USI Criticises ESRI Report

The Union of Students in Ireland has criticised the recent report of the ESRI on the Cost of Participation in Higher Education for being outdated. The USI believes that the report, reliant on surveys detailed between 2003 and 2006, does not adequately portray the current situation of students given the recent recession, increased unemployment rates and changes in costs of living in Ireland today.

The Report itself indicates that the primary source of data used is the Eurostudent Survey of 2003-04, which “provides valuable data on the income, expenditure and wellbeing of 3,900 full and part-time higher education students at undergraduate and postgraduate level across the institutions.”

The Report also notes its intention to chart changes since the early 1990s in the education system, noting its reliance on School Leavers Reports of 1992 and 2004, based on school leavers from 1990-91 and 2002-3. USI President Peter Mannion stated that “”Much of the data contained in this ESRI report is outdated and irrelevant. The assumptions that parents are still able to part fund their children’s Higher Education, and that students can secure part-time employment, are now redundant.”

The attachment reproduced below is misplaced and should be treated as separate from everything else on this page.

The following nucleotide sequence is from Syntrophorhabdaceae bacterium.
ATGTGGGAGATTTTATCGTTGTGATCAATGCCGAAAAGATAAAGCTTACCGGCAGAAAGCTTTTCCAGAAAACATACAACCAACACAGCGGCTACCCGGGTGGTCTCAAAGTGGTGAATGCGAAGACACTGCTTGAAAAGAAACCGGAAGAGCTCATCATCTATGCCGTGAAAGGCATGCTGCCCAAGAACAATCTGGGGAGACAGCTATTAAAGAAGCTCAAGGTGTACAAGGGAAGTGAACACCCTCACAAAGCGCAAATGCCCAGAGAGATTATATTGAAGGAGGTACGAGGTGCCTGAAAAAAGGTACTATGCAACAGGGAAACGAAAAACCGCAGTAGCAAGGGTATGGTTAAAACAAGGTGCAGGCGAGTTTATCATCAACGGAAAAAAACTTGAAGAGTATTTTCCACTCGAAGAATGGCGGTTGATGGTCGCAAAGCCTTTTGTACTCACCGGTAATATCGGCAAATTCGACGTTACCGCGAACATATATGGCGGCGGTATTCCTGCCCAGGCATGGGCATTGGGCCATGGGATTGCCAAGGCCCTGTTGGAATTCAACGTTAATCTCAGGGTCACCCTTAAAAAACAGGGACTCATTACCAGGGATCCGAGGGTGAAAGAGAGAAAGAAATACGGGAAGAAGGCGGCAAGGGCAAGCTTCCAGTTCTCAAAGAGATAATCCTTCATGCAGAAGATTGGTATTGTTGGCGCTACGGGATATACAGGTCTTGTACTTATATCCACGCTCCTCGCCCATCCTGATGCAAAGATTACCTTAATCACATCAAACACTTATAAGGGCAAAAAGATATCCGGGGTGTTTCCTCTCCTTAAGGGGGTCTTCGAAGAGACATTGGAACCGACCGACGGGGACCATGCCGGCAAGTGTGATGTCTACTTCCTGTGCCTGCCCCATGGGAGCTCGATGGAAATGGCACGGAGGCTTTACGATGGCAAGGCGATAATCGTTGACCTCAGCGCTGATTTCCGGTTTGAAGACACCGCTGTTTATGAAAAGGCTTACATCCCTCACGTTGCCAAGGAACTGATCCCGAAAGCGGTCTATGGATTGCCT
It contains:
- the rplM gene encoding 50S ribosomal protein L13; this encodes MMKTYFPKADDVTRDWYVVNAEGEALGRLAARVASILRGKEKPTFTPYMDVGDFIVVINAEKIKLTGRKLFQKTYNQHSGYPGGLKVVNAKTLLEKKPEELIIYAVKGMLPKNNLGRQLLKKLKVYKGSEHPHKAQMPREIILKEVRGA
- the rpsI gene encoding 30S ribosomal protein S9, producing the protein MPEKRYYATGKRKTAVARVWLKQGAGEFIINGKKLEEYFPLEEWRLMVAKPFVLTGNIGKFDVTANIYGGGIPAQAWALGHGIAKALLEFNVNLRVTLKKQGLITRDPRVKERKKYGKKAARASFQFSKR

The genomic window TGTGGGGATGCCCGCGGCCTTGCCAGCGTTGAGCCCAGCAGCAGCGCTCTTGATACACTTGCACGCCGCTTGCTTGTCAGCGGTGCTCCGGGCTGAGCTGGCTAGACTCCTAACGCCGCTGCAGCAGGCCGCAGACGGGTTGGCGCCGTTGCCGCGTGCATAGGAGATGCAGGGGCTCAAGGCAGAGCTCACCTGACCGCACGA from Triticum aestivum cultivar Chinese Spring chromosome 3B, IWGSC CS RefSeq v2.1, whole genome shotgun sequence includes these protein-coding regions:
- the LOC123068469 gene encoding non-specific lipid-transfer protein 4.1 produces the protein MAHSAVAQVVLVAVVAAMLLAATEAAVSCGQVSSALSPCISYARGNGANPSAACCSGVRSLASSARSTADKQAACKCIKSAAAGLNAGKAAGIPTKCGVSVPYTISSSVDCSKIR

The report indicates evidence of a trend that mature students are overall more dissatisfied with their financial situation than non-mature students. Mannion stated “Many of the points raised in the report still need to be addressed- for example, the need for greater financial support for mature students.” The recent changes in the Budget 2010 mean that new mature students in the academic year 2001 will not qualify for the grant if in receipt of the Back to Education Allowance, which is an issue requiring immediate addressing according to Mannion.

UCC SU Welfare Officer Rebecca Murphy, when asked to comment, stated that she welcomes the report, but that she “would be in agreement with USI that the figures are quite dated in [the report]- the economic climate has changed drastically since the survey was carried out, and even I have seen the spike in cases of financial hardship this year in my job. Almost every single student who calls in to me has an issue with finance.”